The first is a revamp of the SelfWealth mobile application which we anticipate will be a market leader in customer usability and experience. It is a known fact that two factors are strongly aligned with customer satisfaction and use; consequently, we anticipate that this will lead to an increase in time spent on the platform and potentially a rise in trade volume.
The second large initiative is the launch of US equity trading via the SelfWealth platform. The US equity markets are the larger and most followed in the world. The ability for SelfWealth customers to purchase direct shareholdings in global market leaders like Amazon and Google, will no doubt increase trade volumes on the platform and provide valuable diversification from reliance solely on local equity market trade volumes.
Our base growth model assumed that SelfWealth could grow to 80,000 users by the end of June 2021. The latest disclosure demonstrates that active users currently sit over 46,000, implying on average that monthly growth in users should at least 3,000 users per month. The past 6 months have exceeded this figure by a large amount, so we remain confident that our base case will be achieved ahead of the time frame we originally projected. The business model dictates that each user acquired becomes increasingly profitable as overall customer numbers grow. This adage rings true in terms of valuing the company on more traditional measures such as 'value attributed per user' or conventional financial metrics such as potential earnings multiples.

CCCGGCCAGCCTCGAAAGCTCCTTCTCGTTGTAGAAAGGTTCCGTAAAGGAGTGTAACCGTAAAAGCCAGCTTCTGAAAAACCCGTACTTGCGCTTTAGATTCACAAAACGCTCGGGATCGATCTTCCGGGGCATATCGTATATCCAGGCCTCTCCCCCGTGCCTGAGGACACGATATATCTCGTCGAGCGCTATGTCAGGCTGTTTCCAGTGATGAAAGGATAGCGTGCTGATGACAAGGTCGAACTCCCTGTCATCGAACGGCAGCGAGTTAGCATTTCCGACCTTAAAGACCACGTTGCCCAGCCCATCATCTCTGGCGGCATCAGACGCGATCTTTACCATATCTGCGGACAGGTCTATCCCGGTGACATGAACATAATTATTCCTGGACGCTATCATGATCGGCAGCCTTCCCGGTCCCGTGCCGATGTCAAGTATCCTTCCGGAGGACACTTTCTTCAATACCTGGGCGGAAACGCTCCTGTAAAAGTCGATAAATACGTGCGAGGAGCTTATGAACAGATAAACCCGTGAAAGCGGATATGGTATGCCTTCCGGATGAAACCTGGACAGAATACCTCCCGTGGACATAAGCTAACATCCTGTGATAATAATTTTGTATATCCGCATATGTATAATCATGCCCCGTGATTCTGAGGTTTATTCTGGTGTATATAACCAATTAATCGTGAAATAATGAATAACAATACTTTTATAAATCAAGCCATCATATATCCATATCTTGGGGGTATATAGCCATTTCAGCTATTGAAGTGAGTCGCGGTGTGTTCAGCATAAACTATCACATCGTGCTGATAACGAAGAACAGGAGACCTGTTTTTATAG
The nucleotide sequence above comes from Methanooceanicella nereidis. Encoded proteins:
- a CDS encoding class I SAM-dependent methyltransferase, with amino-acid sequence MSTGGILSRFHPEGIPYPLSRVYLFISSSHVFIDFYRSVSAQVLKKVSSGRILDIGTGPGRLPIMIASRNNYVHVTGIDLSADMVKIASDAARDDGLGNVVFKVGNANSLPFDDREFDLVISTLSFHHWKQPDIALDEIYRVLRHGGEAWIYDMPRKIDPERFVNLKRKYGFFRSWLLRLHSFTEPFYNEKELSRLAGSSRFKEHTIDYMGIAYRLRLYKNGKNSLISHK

One observation we have seen in high growth sectors is that scale begets scale. As the user base grows and broadens from its initial dominant user demographic, we often see the next leg of growth driven by strong uptake by broader mainstream society attracted by a compelling product offering. We believe we will observe a similar dynamic with SelfWealth going forward.
SelfWealth remains strongly capitalised with cash holdings of over $5 million and no debt. We believe the company is in a position to maintain its current profitability as well as build upon its strong market and product position. We believe the company remains compelling long-term value at its current market value.
Disclaimer: This article does not take into account your investment objectives, particular needs or financial situation; and should not be construed as advice in any way. The author holds shares in SWF.